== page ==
'Macedonia' is more than a name to Greece
Greece Letter: Links with Alexander the Great and fears of a land grab behind dispute
Workers remove a sign with the former name of the highway leading to the Greek border, “Alexander of Macedonia”, newly renamed “Friendship Highway”, near Skopje on February 21st. The government decided to change the name of the highway, along with the name of the Skopje airport, following the name dispute with Greece. Photograph: Robert Atanasovski/Getty Images
"It’s our name, our language and our identity," say the people of Macedonia, asking the international community to recognise their state as the Republic of Macedonia. Greeks reject this. At an Athens rally this month, cultural icon Mikis Theodorakis (92) declared “There is only one Macedonia, it is, was and always will be Greek.”
Greece, the Former Yugoslav Republic of Macedonia (Fyrom), Nato and the United Nations are in the throes of a heated debate about Macedonia’s future name. It’s a complex issue that has simmered since 1992. Why is it so complex? Why do Greeks continue to object to the name “Republic of Macedonia” when over 100 countries have already agreed to use it? Why are Russia, Albania, Serbia, Bulgaria and Turkey also involved?
A simple answer to this complexity is the single word: “Balkans”. As early as 1986 the dissolution of Yugoslavia was being mooted. The federation, in existence since 1918, was founded more on hope and necessity than ethnicity, religion or political cohesion. Breaking it up in the 1990s into the constituent parts Serbia, Bosnia, Croatia, Slovenia and Montenegro changed the face of the Balkans – that amorphous crossroads of languages, ethnicities, religions and cultures between east and west.
As a result, we witnessed the wars of 1991-99 in Bosnia, Croatia and other constituents of Yugoslavia. We saw the reconfiguration of Serbia and the ethnic Albanian region of Kosovo – another dispute yet to be resolved. And for 25 years so far, we have watched Macedonia trying to find its official identity in the face of Greek opposition.
Politically, Greeks fear the irredentist ambition to regain control of that part of historical Macedonia which is still in Greece, with Thessaloniki as its capital
As Daniel McLaughlin has reported here, the populist rally in Thessaloniki on January 21 st attracted a huge crowd. So too did that in Athens on February 4th, although far less than its organisers had expected.
Alexander the Great
Greece opposes “Macedonia” for two reasons: sentimentally, Macedonia was the power centre of Alexander the Great, whom Greeks regard as a Greek hero. Vergina, the ancient capital of Macedonia, is still in Greece (and the brand name of a cheap but nonetheless tasty beer).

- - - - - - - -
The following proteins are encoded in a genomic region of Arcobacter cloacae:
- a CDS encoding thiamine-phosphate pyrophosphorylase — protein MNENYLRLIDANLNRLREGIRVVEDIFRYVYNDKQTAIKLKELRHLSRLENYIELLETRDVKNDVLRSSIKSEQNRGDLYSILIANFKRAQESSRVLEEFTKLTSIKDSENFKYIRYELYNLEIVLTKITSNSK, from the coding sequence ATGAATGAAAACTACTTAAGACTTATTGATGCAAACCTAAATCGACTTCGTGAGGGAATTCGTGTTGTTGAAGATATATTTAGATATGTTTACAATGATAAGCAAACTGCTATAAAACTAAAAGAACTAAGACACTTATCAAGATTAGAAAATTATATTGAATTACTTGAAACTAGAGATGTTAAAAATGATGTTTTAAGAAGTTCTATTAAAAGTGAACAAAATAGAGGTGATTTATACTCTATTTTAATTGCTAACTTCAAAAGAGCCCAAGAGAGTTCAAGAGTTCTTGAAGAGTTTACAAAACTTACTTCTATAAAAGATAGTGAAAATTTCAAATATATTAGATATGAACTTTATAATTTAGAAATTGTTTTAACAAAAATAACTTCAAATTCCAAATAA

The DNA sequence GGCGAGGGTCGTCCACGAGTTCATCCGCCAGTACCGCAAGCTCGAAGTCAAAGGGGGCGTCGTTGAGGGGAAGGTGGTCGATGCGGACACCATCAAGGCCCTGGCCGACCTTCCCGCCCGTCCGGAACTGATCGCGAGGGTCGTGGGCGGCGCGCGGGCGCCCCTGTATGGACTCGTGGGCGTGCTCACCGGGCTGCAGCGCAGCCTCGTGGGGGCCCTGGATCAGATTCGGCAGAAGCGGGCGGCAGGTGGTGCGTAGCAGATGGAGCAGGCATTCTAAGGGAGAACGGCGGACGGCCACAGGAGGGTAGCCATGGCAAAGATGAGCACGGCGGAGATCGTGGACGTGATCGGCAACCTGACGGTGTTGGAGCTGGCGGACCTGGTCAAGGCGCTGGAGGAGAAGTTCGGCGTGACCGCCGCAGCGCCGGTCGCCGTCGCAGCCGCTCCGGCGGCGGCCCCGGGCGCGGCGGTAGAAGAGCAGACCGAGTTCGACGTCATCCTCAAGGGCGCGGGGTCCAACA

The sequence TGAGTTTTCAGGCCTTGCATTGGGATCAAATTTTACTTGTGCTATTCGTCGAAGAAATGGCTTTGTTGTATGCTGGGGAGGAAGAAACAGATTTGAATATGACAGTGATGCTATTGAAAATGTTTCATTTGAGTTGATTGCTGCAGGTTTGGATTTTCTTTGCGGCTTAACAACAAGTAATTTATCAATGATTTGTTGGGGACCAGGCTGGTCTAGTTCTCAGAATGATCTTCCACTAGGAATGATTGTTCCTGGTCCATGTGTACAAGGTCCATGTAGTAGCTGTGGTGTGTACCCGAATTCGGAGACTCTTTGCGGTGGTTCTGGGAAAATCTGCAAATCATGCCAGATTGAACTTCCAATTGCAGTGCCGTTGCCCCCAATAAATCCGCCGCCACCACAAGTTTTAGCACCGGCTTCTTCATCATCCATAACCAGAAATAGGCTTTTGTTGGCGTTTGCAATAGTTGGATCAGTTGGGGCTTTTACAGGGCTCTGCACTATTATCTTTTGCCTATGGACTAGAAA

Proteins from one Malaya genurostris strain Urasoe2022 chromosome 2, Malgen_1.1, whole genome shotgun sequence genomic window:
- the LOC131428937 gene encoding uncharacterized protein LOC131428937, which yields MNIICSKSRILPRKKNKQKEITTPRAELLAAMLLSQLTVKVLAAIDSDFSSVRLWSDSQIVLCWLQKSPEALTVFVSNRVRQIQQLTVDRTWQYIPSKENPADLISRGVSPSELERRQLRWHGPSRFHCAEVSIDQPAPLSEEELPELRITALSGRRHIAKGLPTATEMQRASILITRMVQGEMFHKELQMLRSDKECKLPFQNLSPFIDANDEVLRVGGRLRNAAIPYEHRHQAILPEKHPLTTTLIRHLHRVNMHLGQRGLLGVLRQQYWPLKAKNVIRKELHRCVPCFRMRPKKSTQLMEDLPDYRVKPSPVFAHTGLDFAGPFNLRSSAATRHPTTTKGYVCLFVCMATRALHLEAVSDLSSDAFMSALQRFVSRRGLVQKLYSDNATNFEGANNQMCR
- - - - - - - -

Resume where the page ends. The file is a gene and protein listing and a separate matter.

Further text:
Politically, Greeks fear the irredentist ambition to regain control of that part of historical Macedonia which is still in Greece, with Thessaloniki as its capital. In the Balkans there are no such areas as “sidelines”, and “borders” are a moveable feast. Thessaloniki has been part of Greece only since 1913.
None of this can be seen in isolation – a word unknown in the Balkan lexicon. So in this melting-pot of conflicts we also see the EU-Turkish deal on movement of refugees at risk; the Albanian nationalist demand for a “Greater Albania” embracing Kosovo and parts of Macedonia and northern Greece; the ever-increasing momentum of the Chinese “One Belt One Road” commercial highway from Central Asia to Europe which will pass straight through the Balkans.
Russian financial interest in buying the port of Thessaloniki alarms the Americans, but not so much as American interest in Macedonia joining Nato alarms Russia.
That the US wishes to see the Balkans integrated into a “Euro-Atlantic” polity is the outcome of negotiations which began in 1944 when Churchill and Stalin carved up eastern Europe into their different spheres of influence.
If you bear in mind that the entire region was dominated by the Ottoman empire for four centuries, involving Christian-Muslim conflict, fluidity of languages, cultures and borders with repercussions today throughout the region, the immensity of the historical burden of the Balkans becomes clear.
Turkey’s proposed entry into European affairs is only a reflection of those morphologies.
UN negotiator Max Nimetz (struggling with this issue since 1999) has so far suggested “North Macedonia”, “Northern Macedonia” and “Upper Macedonia” but the conservative junior coalition party in Greece, and the Orthodox Church, adamantly oppose any use of the word “Macedonia”, which Nimetz insists is a prerequisite.
Meetings between the Macedonian and Greek prime ministers have resulted in a cosmetic job whereby “Alexander the Great Airport” in Skopje will be renamed, but this does not satisfy Greece, which wants the Macedonian constitution amended to remove its claims on northern Greece.
If you recall the amendment of Articles 2 and 3 of the 1937 Constitution relating to the Republic’s claims on Northern Ireland, you’ll see the diplomatic imperative if Greece is to be wooed.
And it works both ways: in the 1880s a Greek negotiator was asked at dinner “Would you like a little macedoine” (a posh word for mixed veg); he replied “All of it”.
Older readers will remember that it was once politically incorrect to refer to “Northern Ireland”; we had to call that tiny part of the UK “the Six Counties”. That same pussy-footing around the issue of naming an entire sovereign state is prevalent today. With both sides apparently intransigent, Nimetz has a thankless task.